Regarding the world day of social justice

Centre for Development of Civil Society (CDCS), on the occasion of the World Day of Social Justice, finds it necessary to alert the public to the following:

According to the provisions of Article 1 of the Constitution of the Republic of Serbia, the state is based on the rule of law and social justice.

In the Republic, there is no rule of law or social justice. These two phenomena are related.

Numerous successive reports of the European Commission on the progress of Serbia testify to the absence of separation of powers into three branches. This deprives citizens of legal protection.

Citizens who do not have adequate legal protection are faced with growing poverty, and millions of them with real misery.

The state has robbed a seven-digit number of pensioners of payments they have been putting into the pension fund for decades.

Unemployment is huge. The only secure employment is in the public sector. The requirement for employment, in a large number of cases, is the membership in one of the political parties that are at the particular time in power.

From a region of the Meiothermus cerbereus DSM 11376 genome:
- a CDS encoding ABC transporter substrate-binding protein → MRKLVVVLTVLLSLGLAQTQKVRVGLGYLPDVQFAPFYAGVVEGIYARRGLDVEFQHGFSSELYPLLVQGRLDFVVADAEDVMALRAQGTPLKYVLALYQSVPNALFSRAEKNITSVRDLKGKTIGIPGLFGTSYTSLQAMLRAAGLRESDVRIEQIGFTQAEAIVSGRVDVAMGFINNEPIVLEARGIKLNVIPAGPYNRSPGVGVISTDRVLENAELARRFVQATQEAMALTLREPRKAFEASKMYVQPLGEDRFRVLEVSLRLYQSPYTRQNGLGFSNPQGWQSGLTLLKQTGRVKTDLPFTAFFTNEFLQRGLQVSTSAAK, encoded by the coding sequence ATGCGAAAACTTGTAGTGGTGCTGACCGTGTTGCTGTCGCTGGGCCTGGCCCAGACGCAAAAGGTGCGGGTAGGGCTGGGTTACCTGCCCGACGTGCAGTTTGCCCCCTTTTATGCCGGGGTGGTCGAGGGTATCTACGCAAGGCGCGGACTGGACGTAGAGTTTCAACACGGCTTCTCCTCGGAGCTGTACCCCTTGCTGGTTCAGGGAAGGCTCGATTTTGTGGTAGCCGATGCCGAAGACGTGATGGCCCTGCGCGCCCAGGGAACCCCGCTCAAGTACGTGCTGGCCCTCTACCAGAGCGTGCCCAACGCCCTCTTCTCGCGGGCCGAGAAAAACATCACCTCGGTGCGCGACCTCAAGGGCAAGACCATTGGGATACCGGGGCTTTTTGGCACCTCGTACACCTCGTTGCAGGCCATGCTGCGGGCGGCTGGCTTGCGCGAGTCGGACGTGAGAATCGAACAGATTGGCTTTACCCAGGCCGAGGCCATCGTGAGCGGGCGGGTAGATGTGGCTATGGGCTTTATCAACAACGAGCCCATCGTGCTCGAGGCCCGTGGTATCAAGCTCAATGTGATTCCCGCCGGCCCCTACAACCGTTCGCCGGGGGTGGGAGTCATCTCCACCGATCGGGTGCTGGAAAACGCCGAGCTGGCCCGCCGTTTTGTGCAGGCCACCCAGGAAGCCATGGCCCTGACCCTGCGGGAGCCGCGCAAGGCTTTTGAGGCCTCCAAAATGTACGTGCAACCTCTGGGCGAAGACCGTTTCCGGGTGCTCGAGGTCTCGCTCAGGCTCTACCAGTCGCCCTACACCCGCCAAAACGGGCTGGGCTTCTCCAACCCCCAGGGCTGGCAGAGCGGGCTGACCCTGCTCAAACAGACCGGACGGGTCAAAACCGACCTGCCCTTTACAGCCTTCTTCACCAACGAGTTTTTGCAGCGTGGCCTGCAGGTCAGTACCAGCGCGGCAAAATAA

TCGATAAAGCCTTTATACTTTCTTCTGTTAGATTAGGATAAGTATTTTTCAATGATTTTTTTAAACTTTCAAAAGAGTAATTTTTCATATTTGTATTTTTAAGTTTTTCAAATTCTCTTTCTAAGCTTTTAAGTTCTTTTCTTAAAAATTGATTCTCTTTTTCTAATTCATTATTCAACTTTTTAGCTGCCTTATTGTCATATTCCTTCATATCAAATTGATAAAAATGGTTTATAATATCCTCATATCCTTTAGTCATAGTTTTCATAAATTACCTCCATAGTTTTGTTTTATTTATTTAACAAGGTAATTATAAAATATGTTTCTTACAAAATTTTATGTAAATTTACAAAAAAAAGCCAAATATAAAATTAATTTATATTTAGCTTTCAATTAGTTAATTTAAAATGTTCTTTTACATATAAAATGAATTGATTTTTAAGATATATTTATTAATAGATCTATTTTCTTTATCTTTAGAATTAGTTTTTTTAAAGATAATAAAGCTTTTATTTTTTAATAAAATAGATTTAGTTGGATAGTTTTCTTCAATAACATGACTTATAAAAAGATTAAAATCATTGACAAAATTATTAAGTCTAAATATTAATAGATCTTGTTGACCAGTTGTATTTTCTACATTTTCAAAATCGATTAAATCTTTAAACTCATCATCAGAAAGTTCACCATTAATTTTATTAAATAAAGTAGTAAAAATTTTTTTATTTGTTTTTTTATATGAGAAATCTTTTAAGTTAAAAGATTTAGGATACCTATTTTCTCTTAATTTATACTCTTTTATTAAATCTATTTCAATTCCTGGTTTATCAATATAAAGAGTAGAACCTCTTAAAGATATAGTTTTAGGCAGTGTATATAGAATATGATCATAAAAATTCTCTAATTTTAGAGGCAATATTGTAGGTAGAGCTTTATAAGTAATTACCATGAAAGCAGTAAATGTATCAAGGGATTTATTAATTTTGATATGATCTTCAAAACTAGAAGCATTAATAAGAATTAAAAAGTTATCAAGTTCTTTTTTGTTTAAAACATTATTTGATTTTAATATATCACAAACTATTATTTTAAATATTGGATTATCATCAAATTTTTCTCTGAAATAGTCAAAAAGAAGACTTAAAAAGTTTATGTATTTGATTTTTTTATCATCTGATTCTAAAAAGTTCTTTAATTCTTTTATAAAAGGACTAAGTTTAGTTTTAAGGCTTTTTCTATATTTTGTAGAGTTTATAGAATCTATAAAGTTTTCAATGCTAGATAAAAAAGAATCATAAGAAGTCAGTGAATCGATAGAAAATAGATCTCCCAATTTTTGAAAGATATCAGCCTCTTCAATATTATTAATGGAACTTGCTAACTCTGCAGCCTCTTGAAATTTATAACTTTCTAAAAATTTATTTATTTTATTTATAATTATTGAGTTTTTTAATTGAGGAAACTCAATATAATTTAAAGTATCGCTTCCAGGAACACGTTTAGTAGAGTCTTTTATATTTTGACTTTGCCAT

This way, the unemployed people, and especially young unemployed people, are deprived of the freedom of political choice and their right to freedom of opinion and freedom of conscience is significantly undermined. Partocratic relation to employment leads to the formation of parallel social strata at every level of the social hierarchy. Employees in the public sector, in terms of safety of employment and level of income tend to have a disproportionate advantage over their counterparts from parallel social groups in the private sector.>>>

Risky minority policy of the Government of Serbia

Centre for Development of Civil Society (CDCS) warns that the Government of Serbia still hovers between integration of national minorities into Serbia’s political system and their Serbianization. Schizophrenic character of the ruling party, made up of former radical ultrachauvinist who have succumbed to the inevitability of European integration, is quite visible here.

In Subotica, the progressive Assembly President, Ilija Maravić, announced that Subotica would get a cultural centre that would bear the name of Brana Crnčević, and that they would close the Foundation of Danilo Kiš.

This was opposed by the city board of the Alliance of Vojvodina Hungarians, a coalition partner of Maravić’s Serbian Progressive Party.

Brana Crnčević was one of the leading representatives of war policy in the nineties. Danilo Kiš is a symbol of, not only multiculturalism, but also the European character of Serbia.